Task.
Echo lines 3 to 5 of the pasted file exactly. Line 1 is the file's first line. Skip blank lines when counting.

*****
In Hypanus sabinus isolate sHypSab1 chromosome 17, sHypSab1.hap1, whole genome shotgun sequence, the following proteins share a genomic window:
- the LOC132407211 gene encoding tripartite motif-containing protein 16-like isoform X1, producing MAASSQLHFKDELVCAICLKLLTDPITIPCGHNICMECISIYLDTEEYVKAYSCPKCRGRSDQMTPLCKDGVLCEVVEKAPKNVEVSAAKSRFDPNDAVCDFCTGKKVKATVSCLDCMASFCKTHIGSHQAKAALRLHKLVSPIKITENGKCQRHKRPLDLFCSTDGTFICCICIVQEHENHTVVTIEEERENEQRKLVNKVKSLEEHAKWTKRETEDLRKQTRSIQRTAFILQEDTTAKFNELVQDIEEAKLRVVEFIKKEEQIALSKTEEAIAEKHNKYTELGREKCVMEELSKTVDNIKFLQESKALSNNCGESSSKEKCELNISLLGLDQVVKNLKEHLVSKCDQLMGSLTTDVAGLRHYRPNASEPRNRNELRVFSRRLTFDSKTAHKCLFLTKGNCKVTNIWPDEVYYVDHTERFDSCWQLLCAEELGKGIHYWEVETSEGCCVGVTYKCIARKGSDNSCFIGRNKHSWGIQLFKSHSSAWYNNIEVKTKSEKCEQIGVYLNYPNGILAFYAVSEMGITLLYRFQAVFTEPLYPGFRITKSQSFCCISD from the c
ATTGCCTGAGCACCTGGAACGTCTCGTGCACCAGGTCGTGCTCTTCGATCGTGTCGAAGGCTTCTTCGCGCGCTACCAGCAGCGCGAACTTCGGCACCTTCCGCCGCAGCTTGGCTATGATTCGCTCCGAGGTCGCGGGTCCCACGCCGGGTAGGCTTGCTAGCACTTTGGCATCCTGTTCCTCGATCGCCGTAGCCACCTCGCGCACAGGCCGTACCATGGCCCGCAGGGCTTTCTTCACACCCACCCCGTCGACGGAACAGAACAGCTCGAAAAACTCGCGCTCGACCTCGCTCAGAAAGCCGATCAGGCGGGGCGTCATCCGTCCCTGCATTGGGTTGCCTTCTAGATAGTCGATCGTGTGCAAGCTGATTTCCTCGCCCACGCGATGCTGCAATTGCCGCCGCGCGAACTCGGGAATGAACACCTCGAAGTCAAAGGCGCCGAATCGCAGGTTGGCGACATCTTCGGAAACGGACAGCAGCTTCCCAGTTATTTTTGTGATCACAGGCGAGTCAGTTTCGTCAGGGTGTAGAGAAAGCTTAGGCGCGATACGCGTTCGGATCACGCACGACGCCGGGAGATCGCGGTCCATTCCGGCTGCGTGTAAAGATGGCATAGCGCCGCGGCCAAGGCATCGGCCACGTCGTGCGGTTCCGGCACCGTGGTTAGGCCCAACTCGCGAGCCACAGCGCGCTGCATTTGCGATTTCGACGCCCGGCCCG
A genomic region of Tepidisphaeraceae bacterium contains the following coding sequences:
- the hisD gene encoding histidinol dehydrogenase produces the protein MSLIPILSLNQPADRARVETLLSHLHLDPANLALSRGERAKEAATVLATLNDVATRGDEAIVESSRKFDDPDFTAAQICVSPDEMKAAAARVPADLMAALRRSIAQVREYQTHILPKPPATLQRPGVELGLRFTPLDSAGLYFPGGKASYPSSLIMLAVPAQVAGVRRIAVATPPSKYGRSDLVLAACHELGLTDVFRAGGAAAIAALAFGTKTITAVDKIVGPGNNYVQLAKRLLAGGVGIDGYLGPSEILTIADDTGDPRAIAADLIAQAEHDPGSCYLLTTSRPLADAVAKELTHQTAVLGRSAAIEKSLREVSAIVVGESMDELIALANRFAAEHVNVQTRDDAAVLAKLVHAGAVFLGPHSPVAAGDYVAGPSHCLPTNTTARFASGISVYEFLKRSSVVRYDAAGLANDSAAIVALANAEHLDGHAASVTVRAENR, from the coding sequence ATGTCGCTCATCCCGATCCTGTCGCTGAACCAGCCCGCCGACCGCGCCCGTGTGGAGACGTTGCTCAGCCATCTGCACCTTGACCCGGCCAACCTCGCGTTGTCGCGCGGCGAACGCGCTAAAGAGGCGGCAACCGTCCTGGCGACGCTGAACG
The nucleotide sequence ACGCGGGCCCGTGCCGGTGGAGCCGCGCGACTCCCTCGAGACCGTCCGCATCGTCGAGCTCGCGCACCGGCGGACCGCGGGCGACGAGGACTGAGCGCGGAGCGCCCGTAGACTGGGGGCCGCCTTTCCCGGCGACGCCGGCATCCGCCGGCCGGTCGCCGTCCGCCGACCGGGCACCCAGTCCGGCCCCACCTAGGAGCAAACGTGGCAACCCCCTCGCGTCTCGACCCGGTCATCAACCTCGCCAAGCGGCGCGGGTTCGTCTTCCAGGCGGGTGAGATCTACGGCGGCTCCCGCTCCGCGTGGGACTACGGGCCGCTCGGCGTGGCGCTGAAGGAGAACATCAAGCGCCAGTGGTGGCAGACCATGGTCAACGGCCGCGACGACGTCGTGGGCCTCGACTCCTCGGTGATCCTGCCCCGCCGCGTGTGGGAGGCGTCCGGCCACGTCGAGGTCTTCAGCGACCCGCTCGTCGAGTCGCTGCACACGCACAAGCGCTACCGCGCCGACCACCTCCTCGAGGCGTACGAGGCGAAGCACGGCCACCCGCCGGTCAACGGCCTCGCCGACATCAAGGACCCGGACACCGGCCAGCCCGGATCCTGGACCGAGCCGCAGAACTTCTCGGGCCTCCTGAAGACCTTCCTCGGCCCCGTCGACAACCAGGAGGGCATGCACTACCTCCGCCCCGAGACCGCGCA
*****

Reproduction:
ATTGCCTGAGCACCTGGAACGTCTCGTGCACCAGGTCGTGCTCTTCGATCGTGTCGAAGGCTTCTTCGCGCGCTACCAGCAGCGCGAACTTCGGCACCTTCCGCCGCAGCTTGGCTATGATTCGCTCCGAGGTCGCGGGTCCCACGCCGGGTAGGCTTGCTAGCACTTTGGCATCCTGTTCCTCGATCGCCGTAGCCACCTCGCGCACAGGCCGTACCATGGCCCGCAGGGCTTTCTTCACACCCACCCCGTCGACGGAACAGAACAGCTCGAAAAACTCGCGCTCGACCTCGCTCAGAAAGCCGATCAGGCGGGGCGTCATCCGTCCCTGCATTGGGTTGCCTTCTAGATAGTCGATCGTGTGCAAGCTGATTTCCTCGCCCACGCGATGCTGCAATTGCCGCCGCGCGAACTCGGGAATGAACACCTCGAAGTCAAAGGCGCCGAATCGCAGGTTGGCGACATCTTCGGAAACGGACAGCAGCTTCCCAGTTATTTTTGTGATCACAGGCGAGTCAGTTTCGTCAGGGTGTAGAGAAAGCTTAGGCGCGATACGCGTTCGGATCACGCACGACGCCGGGAGATCGCGGTCCATTCCGGCTGCGTGTAAAGATGGCATAGCGCCGCGGCCAAGGCATCGGCCACGTCGTGCGGTTCCGGCACCGTGGTTAGGCCCAACTCGCGAGCCACAGCGCGCTGCATTTGCGATTTCGACGCCCGGCCCG
A genomic region of Tepidisphaeraceae bacterium contains the following coding sequences:
- the hisD gene encoding histidinol dehydrogenase produces the protein MSLIPILSLNQPADRARVETLLSHLHLDPANLALSRGERAKEAATVLATLNDVATRGDEAIVESSRKFDDPDFTAAQICVSPDEMKAAAARVPADLMAALRRSIAQVREYQTHILPKPPATLQRPGVELGLRFTPLDSAGLYFPGGKASYPSSLIMLAVPAQVAGVRRIAVATPPSKYGRSDLVLAACHELGLTDVFRAGGAAAIAALAFGTKTITAVDKIVGPGNNYVQLAKRLLAGGVGIDGYLGPSEILTIADDTGDPRAIAADLIAQAEHDPGSCYLLTTSRPLADAVAKELTHQTAVLGRSAAIEKSLREVSAIVVGESMDELIALANRFAAEHVNVQTRDDAAVLAKLVHAGAVFLGPHSPVAAGDYVAGPSHCLPTNTTARFASGISVYEFLKRSSVVRYDAAGLANDSAAIVALANAEHLDGHAASVTVRAENR, from the coding sequence ATGTCGCTCATCCCGATCCTGTCGCTGAACCAGCCCGCCGACCGCGCCCGTGTGGAGACGTTGCTCAGCCATCTGCACCTTGACCCGGCCAACCTCGCGTTGTCGCGCGGCGAACGCGCTAAAGAGGCGGCAACCGTCCTGGCGACGCTGAACG